[News Analysis] Debate continues on whether South Korea should acquire SSN nuclear submarines

Posted on : 2017-09-21 17:40 KST Modified on : 2017-09-21 17:40 KST
No agreement yet on if Blue House plans to pursue the $13 billion purchase
A US Virginia class SSN submarine
A US Virginia class SSN submarine

The question of whether South Korea should acquire SSN nuclear-powered submarines in response to advancements in North Korea’s nuclear and missile programs is drawing major attention. Some argue that the SSN is necessary to boost the military’s defensive capabilities and ensure a deterrent against the North. Rumors also suggest South Korea and the US are in agreement on introducing the submarines.

But the idea is expected to provoke controversy, with the necessary massive budget outlay of 15 trillion won (US$13.2 billion), questions about the submarine’s ability to neutralize the North Korean submarine-launched ballistic missile (SLBM) threat, and the likelihood of its presence being seen as a violation of the Joint Declaration on the Denuclearization of the Korean Peninsula.

■ Continued rumblings for SSN acquisition

In a Sept. 20 position statement, Blue House Senior Secretary to the President for Public Relations Yoon Young-chan stated, “The reports of a South Korea-US agreement on the acquisition of nuclear-powered submarines in certain media differ from the facts,” stressing that “no agreement of any form has been reached as yet between the two sides.” It was a rebuttal of a report the same day in the Joongang Ilbo claiming that the two sides had closely discussed South Korea’s acquisition of nuclear-powered submarines, with apparent plans to announce related details after President Moon Jae-in returns from his current New York visit.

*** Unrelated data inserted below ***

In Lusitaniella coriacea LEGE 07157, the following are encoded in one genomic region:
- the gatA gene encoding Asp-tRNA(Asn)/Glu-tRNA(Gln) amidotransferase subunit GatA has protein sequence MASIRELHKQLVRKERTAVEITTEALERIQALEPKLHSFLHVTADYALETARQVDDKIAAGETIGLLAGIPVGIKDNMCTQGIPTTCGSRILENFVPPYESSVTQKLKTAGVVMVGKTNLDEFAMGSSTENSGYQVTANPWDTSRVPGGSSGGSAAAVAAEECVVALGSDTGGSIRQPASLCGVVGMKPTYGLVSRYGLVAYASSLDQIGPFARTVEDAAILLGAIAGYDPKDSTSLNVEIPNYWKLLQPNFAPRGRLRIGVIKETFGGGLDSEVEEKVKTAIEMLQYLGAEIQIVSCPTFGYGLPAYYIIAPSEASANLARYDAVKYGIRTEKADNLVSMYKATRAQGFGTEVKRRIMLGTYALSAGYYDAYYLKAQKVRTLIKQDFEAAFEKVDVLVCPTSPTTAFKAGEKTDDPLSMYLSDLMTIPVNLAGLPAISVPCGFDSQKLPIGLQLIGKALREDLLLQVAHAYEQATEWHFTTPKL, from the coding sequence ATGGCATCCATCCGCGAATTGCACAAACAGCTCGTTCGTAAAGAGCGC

Despite the official denial from the Blue House, political observers claimed that working-level discussions are indeed taking place through various diplomatic and national security channels. In an Aug. 7 telephone conversation with US President Donald Trump, Moon mentioned nuclear-powered submarines once as an area where the South Korean military’s independent capabilities could be boosted; in another conversation on Sept. 17, he expressed gratitude for Trump’s “interest and cooperation toward bolstering [South Korea’s] state-of-the-art weaponry.”

Some believe that the “weaponry” referred to by Moon may have been a reference to the submarines. Another key Blue House official invited further speculation by saying it had been “internally agreed upon that a nuclear-powered submarine would be the most threatening of means to improve the South Korean military’s strategic defense capabilities,” adding that was “no disagreement” on the conclusion.

During his visit to New York
During his visit to New York

■ Doubts about neutralizing NK submarine threat

Blue House sources were unanimous about Moon’s firm commitment to acquiring the submarines. During his election campaign, Moon said that “the time has come when we need a nuclear submarine,” adding that he would “discuss amending the South Korea-US nuclear agreement.”